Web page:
Garden Terrace LEC returns to post after 14 years
‘People were genuinely really happy to see me and have me back. It almost feels like I never left,’ says Shannon Boisvenue
When Shannon Boisvenue came to Garden Terrace July 13 to start her first day on the job as the Kanata, Ont. long-term care home’s life enrichment co-ordinator (LEC), it was a new beginning – and a fond reminder of the past.
Shannon had been the Garden Terrace LEC from 2003 to 2008, and, after more than 10 years, she’s happy to be back.
“Obviously, there are lots of new faces, so I’m trying to meet as many people as I can, but my office is still in the same place and there’s still a great team of people,” she tells The OMNIway.
“It’s definitely great to be back.”
Shannon began her career with OMNI Health Care as a life enrichment aide at Garden Terrace’s sister home, Forest Hill, 20 years ago when it opened, eventually becoming assistant LEC.
When Garden Terrace opened in 2003, Shannon began her first stint as the home’s LEC. She worked as Garden Terrace’s LEC until 2008, when she briefly moved to the office before leaving in summer 2009 to dedicate the next 10 years to raising her four children.
By 2019, Shannon was ready to restart her long-term care career. She had always enjoyed working for OMNI, so when the resident services co-ordinator position opened at Almonte Country Haven that autumn, she applied for and was awarded the job.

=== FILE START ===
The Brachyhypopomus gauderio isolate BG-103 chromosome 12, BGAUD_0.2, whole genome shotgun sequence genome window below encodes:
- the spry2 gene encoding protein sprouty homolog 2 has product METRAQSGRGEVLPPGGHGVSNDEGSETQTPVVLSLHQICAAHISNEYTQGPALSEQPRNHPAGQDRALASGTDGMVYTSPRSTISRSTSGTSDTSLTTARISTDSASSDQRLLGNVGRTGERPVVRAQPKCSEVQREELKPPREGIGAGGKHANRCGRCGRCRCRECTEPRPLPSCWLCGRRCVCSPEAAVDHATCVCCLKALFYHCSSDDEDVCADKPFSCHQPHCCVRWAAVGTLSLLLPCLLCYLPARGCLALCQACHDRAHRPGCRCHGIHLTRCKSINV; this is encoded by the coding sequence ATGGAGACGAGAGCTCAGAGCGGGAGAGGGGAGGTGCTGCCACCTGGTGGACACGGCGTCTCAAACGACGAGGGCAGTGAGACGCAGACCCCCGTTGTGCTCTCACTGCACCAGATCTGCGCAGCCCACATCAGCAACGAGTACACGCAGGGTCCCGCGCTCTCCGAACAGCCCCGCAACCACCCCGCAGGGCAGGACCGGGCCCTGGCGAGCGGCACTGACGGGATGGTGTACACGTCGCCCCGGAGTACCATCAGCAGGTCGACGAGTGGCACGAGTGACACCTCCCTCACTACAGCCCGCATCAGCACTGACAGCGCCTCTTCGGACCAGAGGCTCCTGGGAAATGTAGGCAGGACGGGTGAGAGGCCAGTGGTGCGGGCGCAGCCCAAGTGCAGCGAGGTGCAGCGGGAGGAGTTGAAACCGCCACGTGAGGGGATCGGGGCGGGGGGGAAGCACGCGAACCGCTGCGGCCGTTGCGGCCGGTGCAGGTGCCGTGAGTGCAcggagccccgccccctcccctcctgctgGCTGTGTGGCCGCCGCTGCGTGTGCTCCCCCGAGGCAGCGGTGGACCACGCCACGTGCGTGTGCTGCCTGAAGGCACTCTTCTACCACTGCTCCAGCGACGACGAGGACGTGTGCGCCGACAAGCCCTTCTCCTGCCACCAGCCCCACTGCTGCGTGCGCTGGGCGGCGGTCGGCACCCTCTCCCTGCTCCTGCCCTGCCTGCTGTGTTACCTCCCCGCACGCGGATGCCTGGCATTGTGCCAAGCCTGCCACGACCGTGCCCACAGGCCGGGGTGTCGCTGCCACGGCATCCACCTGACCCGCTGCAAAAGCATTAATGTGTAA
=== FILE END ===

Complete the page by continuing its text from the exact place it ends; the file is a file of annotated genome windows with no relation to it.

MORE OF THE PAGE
Shannon says she “loved” her position at Country Haven, but her “true calling,” she notes, has always been creating programming for seniors.
“I went to school for recreation and that’s what I feel most passionate about, so I’m really glad to have the opportunity to come back here,” she says.
“I’m looking forward to doing what I feel most passionate about, and that’s providing recreation programs for older adults and offering meaningful programs to them.”
While there are some things that have changed since Shannon last worked at Garden Terrace in 2009 – for example, she points out the home now has two rabbits – there are still familiar faces and the friendly camaraderie she remembers is firmly intact.
“One thing that I find quite nice is that a lot of the staff who were here at the time recognize me, and I was really touched by how appreciative they were to have me back and how the welcoming I got was really nice,” she says.
“People were genuinely really happy to see me and have me back. It almost feels like I never left.”
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